Scotch Whisky - Origin: Scotland (duh)

  • Scotch is made most often with either malt or grain, and comes from a place that takes it very seriously - many distilleries in Scotland have to undergo pretty serious tests to ensure they’re creating Scotch in just the right way. 

Taste: Sharp and distinct. A lot of people find scotch to be a bit of an acquired taste, but blended scotch is a bit smoother with a spicy finish. 

Irish Whiskey - Origin: Ireland (DUH)

  • Irish whiskey is made with malt, and can only be distilled in a wooden cask with water and caramel coloring for at least 3 years. However, those 3 years are worth it, because it creates an incredibly pleasant drinking experience. 

Taste: Light and fruity. Irish whiskey has hints of floral scents and vanilla, making it a great starter whiskey! It’s great on its own or in a cocktail!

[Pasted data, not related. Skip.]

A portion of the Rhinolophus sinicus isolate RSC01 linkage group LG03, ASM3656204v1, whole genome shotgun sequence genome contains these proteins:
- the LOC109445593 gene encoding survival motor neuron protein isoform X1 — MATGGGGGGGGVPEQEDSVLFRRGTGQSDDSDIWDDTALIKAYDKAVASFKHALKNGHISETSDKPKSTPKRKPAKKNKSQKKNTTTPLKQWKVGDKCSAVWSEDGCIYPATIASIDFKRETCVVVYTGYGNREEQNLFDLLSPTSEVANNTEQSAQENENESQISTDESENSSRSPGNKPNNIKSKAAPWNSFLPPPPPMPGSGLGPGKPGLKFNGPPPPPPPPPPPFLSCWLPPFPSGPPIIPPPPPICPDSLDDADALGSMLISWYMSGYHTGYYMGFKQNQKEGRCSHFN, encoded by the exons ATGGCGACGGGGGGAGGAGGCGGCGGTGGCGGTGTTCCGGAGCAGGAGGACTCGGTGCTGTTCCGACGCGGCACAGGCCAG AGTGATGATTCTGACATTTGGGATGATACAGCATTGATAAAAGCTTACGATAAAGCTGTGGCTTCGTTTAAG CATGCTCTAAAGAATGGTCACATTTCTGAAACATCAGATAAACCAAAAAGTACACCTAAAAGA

Japanese Whisky - Origin: Japan (Are you seeing a pattern yet?)

  • This late-to-the-game but just-as-delicious whisky is known throughout the liquor land for its high standards and higher quality. It was created to be as close to scotch as possible, so the distilling methods are super similar. However, Japanese whisky is one of the most favored whiskey pairings, as it has a wide flavor profile. 

Taste: Fruity and floral. You’ll find notes of honey, white chocolate, and orange peel, as well as honey. Overall, it’s relatively sweet and easy to drink alone or as a cocktail.

Canadian Whisky - Origin: Canada

  • Canadian whisky is also aged for at least 3 years before serving. This kind of whisky is lighter, smoother, and easier to drink than most other whiskies, as it has a high corn content. 

Taste: Mild and light. It’s got a feathery, dulcet flavor that is easy to mix and easier to drink.

Bourbon Whiskey - Origin: USA

  • This whiskey is prepped in the good ol’ U S of A, and has a very specific distilling method - in order for it to be bourbon, it has to be at least 51% corn, aged in a new oak barrel, produced in the US, and bottled at 80 proof or higher.